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Old
03-28-2010, 04:24 PM
  #40
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Quote:
Originally Posted by Hockeyfan68 View Post
I checked the above post, interesting.

For the muscles thing since i already have the slapper mastered when taking many many shots in shooting drills which usually are a rapid fire line of 10 pucks on the ice from the top of each of the lower circles, the middle in the high slot, then from each point. I do the point shots last because of fatigue they are harder to shoot and mentally I make sure more effort goes into it so they are good shots.

The next day the muscles of soreness are the muscles on the ribcage (whatever they are called), shoulders, forearms, thighs and calves as well as the lower back muscles. Also the muscles on the hip bone on the upper thigh on the right hand side, I shoot lefty.

I have a partially torn bicep tendon and it doesn't affect my slapshot in the least so the bicep does not play a huge roll in slapshots. It is on my lower hand by the way. It is the part of the bicep that you use to screw in screws with a screwdriver. I am right handed (I shoot lefty) so it doesn't matter.

... if this helps you at all.
Nice thanks for that. For the first week I'm planning on just hammering shots a few hundred a day and making note of the muscles that hurt, then targeting those muscles later in workouts. I'll save all my plans for the challenge though, I have some great workouts that NHL players use for the same purpose

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Old
03-29-2010, 09:59 AM
  #41
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lol nah I'm a pretty big guy, I know the INT flex is way too whippy but it was given to me by a buddy because he got a new stick so his old go-to stick is now his mess-around stick and he gave his old mess-around stick to me. Once I get my next paycheck I'll probably buy one. Should I go 85 or 100 flex? Also, what's a solid stick that won't break my bank?
I'd start with 85 and see how it feels. Int to 100 is a big jump.

As far as recommendations it really depends on your budget. Go to your local store and check out all the ones in your price range, see how they feel and check out the curves.

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03-29-2010, 10:05 AM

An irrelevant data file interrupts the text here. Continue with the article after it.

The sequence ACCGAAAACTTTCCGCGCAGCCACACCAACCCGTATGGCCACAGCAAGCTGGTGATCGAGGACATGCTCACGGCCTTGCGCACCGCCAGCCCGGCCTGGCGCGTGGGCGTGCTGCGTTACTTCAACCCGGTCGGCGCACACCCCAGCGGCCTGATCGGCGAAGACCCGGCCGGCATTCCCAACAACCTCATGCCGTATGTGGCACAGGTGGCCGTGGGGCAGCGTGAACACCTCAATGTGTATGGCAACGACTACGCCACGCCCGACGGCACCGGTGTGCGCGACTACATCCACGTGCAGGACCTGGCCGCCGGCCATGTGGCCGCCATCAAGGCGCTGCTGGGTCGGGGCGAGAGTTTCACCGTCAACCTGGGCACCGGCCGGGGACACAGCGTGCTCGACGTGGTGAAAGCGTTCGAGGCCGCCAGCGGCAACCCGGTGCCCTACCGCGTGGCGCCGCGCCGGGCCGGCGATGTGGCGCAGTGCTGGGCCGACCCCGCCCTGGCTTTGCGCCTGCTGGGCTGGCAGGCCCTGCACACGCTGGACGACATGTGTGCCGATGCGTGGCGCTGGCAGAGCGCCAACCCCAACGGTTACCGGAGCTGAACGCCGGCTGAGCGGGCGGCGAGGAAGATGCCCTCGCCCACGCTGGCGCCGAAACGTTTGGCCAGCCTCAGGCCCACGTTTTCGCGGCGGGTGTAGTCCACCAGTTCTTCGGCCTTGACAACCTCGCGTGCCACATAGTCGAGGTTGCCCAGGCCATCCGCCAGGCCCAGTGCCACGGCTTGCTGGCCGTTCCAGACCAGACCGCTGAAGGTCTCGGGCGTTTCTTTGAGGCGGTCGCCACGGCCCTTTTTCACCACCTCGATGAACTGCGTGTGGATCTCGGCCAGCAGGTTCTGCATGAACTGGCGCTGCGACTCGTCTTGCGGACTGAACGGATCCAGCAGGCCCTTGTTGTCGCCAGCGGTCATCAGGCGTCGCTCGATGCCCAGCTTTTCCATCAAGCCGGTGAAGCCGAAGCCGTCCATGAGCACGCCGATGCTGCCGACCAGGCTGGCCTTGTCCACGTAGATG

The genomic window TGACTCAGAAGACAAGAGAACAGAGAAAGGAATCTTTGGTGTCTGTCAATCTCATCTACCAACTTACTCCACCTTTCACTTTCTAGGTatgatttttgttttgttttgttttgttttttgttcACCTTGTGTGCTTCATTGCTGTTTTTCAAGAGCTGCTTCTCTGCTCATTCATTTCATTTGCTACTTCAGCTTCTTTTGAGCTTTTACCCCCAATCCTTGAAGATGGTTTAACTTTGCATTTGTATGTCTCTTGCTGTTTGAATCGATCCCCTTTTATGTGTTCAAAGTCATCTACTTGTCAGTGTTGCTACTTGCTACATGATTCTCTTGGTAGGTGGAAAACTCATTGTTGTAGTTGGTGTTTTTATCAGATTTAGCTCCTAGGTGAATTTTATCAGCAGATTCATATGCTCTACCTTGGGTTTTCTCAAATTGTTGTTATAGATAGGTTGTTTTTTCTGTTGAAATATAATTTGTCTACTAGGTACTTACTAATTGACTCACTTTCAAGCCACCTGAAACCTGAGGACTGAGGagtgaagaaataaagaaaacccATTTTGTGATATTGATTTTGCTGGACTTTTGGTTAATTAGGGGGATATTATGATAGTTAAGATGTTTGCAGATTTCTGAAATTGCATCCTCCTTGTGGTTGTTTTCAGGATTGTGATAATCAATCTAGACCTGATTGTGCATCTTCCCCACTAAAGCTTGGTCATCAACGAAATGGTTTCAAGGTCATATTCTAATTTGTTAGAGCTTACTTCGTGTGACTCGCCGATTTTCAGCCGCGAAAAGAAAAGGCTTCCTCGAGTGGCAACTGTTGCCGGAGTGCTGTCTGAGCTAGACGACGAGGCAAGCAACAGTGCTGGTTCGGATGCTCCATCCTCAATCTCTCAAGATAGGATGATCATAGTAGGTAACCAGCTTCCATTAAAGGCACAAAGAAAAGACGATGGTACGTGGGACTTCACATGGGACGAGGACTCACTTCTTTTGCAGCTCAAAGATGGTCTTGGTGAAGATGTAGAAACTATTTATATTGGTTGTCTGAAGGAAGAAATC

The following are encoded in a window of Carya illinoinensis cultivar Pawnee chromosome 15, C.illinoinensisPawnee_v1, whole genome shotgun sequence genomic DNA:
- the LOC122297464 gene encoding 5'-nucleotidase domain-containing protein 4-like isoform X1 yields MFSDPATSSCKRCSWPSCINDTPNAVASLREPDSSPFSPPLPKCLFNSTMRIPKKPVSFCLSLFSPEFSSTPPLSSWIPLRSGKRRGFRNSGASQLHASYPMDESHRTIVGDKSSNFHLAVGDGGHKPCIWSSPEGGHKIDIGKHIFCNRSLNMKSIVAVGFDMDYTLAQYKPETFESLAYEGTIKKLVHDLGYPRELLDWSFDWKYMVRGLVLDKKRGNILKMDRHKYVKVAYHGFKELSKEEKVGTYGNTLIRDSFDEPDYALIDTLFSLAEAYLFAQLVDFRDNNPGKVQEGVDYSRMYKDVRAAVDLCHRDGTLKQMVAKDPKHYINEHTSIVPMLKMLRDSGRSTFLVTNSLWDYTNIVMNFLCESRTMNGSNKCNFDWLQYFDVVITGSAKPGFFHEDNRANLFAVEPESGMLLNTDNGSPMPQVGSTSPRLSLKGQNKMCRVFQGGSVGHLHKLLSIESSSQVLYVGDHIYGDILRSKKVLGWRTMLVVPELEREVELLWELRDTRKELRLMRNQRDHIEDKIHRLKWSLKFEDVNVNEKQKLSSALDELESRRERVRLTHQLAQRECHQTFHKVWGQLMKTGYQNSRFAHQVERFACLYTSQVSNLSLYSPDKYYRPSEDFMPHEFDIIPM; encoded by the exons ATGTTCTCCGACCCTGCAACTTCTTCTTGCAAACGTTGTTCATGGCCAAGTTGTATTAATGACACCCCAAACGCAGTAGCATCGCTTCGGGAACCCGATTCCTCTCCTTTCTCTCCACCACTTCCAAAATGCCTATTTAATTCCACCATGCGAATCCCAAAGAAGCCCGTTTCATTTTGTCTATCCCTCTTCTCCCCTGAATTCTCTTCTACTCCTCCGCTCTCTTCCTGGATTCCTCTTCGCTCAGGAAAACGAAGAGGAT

#42
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I always notice my chest and shoulders are sore after shooting.

I was at the range for an hour and shot with a kid who's going to Bemidji State next year. Had a very good shot. I noticed he kept his hands closer together on wristers. How I'd describe it was that with both hands on the stick, you could almost touch your bottom hand elbow to your top hand glove.

I took some shots like that and sure enough, a bit better velocity and accuracy. Shooting like this, I tried to snap the forearms and wrists as quick and hard as possible. This is why I head to the range so much in the summer to work on my shot. My technique falls apart by the end of the season as I get sore and lazy.

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03-29-2010, 02:47 PM
  #43
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I shoot like that all the time, much quicker release. Almost all wrists.

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03-29-2010, 08:23 PM
  #44
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I'd start with 85 and see how it feels. Int to 100 is a big jump.

As far as recommendations it really depends on your budget. Go to your local store and check out all the ones in your price range, see how they feel and check out the curves.
I have the Bauer with the P88 and I've been messing with my buddies Easton with the Sakic curve. I like the sakic for close range roofers but it seems like outside 15 feet or so I can't control the lift as much as I'd like. Is there something sort of in between the Sakic and the P88? it seems like that would suit me best.